this diary is dedicated to all who suffer because of war and other disasters
image and poem below the fold
Jameela Abbas weeps over the loss of her youngest son, Eissa, as she holds his photograph in Baghdad, Iraq, Sunday, Dec. 18, 2005. Three months ago she bathed him, helped him get dressed, combed his hair and sprayed him with perfume before the six-year-old left with his father for Syria. Nearly four hours later, her husband called to say their son was mistakenly killed by U.S. fire, becoming one of the many Iraqis who die simply for being in the wrong place at the wrong time.
(AP Photo/Hadi Mizban)
Lament for Sion*
by Lewys Glyn Cothi
One son was my darling–Dwynwen!
Woe to his father is his birth.
Woe to him who’s left to grieve
for love evermore with no son.
The death of my little die has made
my ribs ache for Sion y Glyn.
I am forever wailing
for the lord of boyhood tales.
The lad loved a sweet apple
and a bird, and white pebbles;
a bow made of a thorn branch,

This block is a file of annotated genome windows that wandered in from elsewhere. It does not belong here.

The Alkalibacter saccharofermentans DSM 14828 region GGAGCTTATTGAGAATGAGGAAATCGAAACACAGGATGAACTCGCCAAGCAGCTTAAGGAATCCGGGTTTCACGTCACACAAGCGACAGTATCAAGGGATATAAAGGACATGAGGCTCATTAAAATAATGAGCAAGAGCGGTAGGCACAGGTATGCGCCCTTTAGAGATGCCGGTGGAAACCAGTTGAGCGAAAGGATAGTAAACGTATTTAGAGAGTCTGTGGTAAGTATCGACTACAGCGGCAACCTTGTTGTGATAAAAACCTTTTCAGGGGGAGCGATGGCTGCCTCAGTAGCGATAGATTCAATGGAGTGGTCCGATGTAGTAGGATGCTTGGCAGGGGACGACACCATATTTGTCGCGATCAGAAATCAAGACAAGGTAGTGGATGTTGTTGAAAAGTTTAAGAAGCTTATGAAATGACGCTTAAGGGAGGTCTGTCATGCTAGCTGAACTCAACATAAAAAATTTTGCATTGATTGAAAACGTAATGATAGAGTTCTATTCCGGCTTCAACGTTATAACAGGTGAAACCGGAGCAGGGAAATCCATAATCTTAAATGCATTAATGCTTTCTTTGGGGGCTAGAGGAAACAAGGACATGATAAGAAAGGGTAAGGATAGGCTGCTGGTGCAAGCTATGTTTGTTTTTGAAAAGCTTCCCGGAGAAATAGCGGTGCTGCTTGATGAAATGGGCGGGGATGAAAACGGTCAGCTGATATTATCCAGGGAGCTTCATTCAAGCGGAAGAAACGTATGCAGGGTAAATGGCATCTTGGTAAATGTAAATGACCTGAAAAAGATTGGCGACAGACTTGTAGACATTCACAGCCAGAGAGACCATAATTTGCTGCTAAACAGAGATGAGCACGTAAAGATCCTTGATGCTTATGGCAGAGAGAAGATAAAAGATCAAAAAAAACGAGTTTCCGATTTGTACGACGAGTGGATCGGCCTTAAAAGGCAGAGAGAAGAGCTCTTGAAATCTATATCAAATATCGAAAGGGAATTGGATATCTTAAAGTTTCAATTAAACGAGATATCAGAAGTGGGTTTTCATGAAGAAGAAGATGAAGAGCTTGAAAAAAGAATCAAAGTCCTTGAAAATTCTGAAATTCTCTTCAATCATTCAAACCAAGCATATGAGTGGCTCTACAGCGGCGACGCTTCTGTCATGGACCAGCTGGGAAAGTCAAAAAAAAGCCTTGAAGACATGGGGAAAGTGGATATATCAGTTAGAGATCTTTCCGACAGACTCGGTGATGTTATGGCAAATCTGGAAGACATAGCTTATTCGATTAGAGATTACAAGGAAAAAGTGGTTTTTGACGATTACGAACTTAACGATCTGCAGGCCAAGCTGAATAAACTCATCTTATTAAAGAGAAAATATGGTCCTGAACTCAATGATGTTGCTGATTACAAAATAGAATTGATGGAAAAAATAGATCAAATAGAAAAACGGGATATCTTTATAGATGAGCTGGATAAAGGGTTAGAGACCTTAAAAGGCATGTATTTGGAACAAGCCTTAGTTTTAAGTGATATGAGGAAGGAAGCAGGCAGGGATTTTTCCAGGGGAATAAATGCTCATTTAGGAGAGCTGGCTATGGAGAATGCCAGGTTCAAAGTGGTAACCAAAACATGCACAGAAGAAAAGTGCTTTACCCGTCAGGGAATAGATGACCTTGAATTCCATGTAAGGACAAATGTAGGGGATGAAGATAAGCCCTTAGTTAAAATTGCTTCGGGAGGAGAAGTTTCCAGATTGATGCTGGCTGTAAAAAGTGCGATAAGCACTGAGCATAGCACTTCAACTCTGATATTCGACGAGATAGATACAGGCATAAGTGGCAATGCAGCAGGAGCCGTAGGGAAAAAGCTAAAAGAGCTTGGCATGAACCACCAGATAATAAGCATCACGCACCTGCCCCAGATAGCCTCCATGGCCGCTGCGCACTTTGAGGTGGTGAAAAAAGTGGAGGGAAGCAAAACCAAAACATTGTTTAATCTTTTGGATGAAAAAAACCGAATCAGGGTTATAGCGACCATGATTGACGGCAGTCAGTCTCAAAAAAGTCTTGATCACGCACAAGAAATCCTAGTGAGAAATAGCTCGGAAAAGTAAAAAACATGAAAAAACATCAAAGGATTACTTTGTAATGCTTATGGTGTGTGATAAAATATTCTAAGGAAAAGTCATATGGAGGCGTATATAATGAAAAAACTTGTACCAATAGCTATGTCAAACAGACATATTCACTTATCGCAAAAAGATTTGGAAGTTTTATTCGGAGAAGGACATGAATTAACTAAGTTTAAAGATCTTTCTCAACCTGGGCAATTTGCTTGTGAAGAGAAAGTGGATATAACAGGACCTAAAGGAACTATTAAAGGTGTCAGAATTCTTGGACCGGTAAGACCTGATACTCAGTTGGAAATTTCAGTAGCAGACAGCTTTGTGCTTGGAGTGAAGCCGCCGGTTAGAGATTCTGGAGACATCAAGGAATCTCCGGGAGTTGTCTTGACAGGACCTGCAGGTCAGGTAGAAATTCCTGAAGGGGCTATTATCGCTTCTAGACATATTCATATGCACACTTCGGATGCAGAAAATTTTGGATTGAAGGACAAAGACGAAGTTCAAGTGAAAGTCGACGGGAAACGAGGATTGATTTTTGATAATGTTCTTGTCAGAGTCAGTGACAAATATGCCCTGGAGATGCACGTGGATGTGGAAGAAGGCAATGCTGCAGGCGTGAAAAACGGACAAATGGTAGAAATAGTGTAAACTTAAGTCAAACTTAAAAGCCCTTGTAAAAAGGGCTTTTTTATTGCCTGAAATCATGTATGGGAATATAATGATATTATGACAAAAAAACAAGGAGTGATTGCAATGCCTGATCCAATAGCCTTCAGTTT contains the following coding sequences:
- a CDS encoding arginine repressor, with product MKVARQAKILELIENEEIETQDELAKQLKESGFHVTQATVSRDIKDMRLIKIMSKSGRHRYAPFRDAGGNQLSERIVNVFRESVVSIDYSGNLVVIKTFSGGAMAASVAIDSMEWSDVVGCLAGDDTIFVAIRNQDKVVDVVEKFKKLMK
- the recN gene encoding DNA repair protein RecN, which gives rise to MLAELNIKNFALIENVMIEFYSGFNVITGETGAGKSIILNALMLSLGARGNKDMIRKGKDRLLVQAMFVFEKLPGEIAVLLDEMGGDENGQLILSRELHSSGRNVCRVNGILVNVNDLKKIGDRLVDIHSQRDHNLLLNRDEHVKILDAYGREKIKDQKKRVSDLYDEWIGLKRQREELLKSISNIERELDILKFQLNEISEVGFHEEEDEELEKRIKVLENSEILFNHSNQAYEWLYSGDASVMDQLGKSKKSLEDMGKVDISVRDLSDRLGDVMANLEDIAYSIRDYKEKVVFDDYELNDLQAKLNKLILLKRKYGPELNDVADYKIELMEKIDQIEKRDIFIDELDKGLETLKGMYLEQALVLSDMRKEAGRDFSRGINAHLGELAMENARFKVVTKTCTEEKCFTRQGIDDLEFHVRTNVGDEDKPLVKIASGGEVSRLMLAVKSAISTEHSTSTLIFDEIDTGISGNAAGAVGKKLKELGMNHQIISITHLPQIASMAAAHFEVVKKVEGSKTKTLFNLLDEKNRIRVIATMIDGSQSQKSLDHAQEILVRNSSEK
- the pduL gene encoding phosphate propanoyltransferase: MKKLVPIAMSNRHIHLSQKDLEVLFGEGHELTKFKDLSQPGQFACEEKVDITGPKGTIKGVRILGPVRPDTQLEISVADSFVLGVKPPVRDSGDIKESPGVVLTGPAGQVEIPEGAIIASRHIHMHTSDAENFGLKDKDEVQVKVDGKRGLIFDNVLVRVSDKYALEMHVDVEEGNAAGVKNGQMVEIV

a flimsy wooden sword;
he feared the pipe and bogey,
he begged his mam for a ball;
he would sing a note to all,
he would sing “oo-o” for a nut;
he would fondle and flatter,
he would get angry with me,
and make up for a bit of wood
and for dice that he loved.
Oh that Sion, pure gentle boy,
were another Lazarus.
Beuno brought back to life
seven who had gone to heaven;
woe, once again, my true heart,
that Sion’s soul cannot make eight.
Oh Mary, alas that he lies dead,
woe for my ribs that his grave is closed.
Sion’s death is like a stab wound
implanted deep in my breast;
my son, my baby’s playpen,
my bosom, my heart, my song,
he was my mind in my lifetime,
my wise poet, he was my dream,
he was my toy, my candle,
my fair soul, my one deceit,
my chick learning my song,
my Isolde’s garland, my kiss,
my strength, woe is me after him,
my skylark, my magician,
my love, my bow, my arrow,
my beseacher, my boyhood.
Sion is sending to his father
a pang of longing and love.
Farewell, the smile on my lips,
farewell to the laughing mouth;
farewell now, sweet amusement,
and farewell to games with nuts,
and farewell, ball, for ever,
and farewell to loud singing,
and farewell, my cheery friend,
buried while I live, Sion my son.
*a variation of the name `John.’ The Irish was originally Eoin, (Oh-en or Oh-een). It derived from the Latin Johannes. Sean became a popular Irish form after the Norman French introduced Jehan to the island. Other variations are Shaun, Shane, Sion, Shawn, and Seaghan, (See-a-gun).
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